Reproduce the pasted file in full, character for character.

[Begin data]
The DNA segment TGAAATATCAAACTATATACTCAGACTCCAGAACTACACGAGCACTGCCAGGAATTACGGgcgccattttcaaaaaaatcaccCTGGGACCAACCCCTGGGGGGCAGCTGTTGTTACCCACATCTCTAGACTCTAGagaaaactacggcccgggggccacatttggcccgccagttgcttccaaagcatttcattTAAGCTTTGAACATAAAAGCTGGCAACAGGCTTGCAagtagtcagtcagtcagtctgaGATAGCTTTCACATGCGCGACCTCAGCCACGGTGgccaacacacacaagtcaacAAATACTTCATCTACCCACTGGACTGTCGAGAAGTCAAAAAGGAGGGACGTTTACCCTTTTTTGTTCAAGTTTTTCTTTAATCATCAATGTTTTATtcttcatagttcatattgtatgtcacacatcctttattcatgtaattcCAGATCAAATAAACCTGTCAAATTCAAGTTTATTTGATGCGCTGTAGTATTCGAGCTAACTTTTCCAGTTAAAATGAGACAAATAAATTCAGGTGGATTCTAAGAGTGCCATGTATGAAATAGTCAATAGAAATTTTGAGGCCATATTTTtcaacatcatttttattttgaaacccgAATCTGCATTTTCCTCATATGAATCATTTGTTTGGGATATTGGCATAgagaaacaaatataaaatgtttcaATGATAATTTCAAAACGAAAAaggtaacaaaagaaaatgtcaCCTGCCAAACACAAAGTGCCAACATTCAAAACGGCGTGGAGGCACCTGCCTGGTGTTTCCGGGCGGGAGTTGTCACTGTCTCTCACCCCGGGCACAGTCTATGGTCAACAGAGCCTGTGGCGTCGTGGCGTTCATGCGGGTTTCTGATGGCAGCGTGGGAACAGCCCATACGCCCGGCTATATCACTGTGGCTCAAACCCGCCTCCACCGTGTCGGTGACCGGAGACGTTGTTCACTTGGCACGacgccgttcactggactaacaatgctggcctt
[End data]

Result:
The DNA segment TGAAATATCAAACTATATACTCAGACTCCAGAACTACACGAGCACTGCCAGGAATTACGGgcgccattttcaaaaaaatcaccCTGGGACCAACCCCTGGGGGGCAGCTGTTGTTACCCACATCTCTAGACTCTAGagaaaactacggcccgggggccacatttggcccgccagttgcttccaaagcatttcattTAAGCTTTGAACATAAAAGCTGGCAACAGGCTTGCAagtagtcagtcagtcagtctgaGATAGCTTTCACATGCGCGACCTCAGCCACGGTGgccaacacacacaagtcaacAAATACTTCATCTACCCACTGGACTGTCGAGAAGTCAAAAAGGAGGGACGTTTACCCTTTTTTGTTCAAGTTTTTCTTTAATCATCAATGTTTTATtcttcatagttcatattgtatgtcacacatcctttattcatgtaattcCAGATCAAATAAACCTGTCAAATTCAAGTTTATTTGATGCGCTGTAGTATTCGAGCTAACTTTTCCAGTTAAAATGAGACAAATAAATTCAGGTGGATTCTAAGAGTGCCATGTATGAAATAGTCAATAGAAATTTTGAGGCCATATTTTtcaacatcatttttattttgaaacccgAATCTGCATTTTCCTCATATGAATCATTTGTTTGGGATATTGGCATAgagaaacaaatataaaatgtttcaATGATAATTTCAAAACGAAAAaggtaacaaaagaaaatgtcaCCTGCCAAACACAAAGTGCCAACATTCAAAACGGCGTGGAGGCACCTGCCTGGTGTTTCCGGGCGGGAGTTGTCACTGTCTCTCACCCCGGGCACAGTCTATGGTCAACAGAGCCTGTGGCGTCGTGGCGTTCATGCGGGTTTCTGATGGCAGCGTGGGAACAGCCCATACGCCCGGCTATATCACTGTGGCTCAAACCCGCCTCCACCGTGTCGGTGACCGGAGACGTTGTTCACTTGGCACGacgccgttcactggactaacaatgctggcctt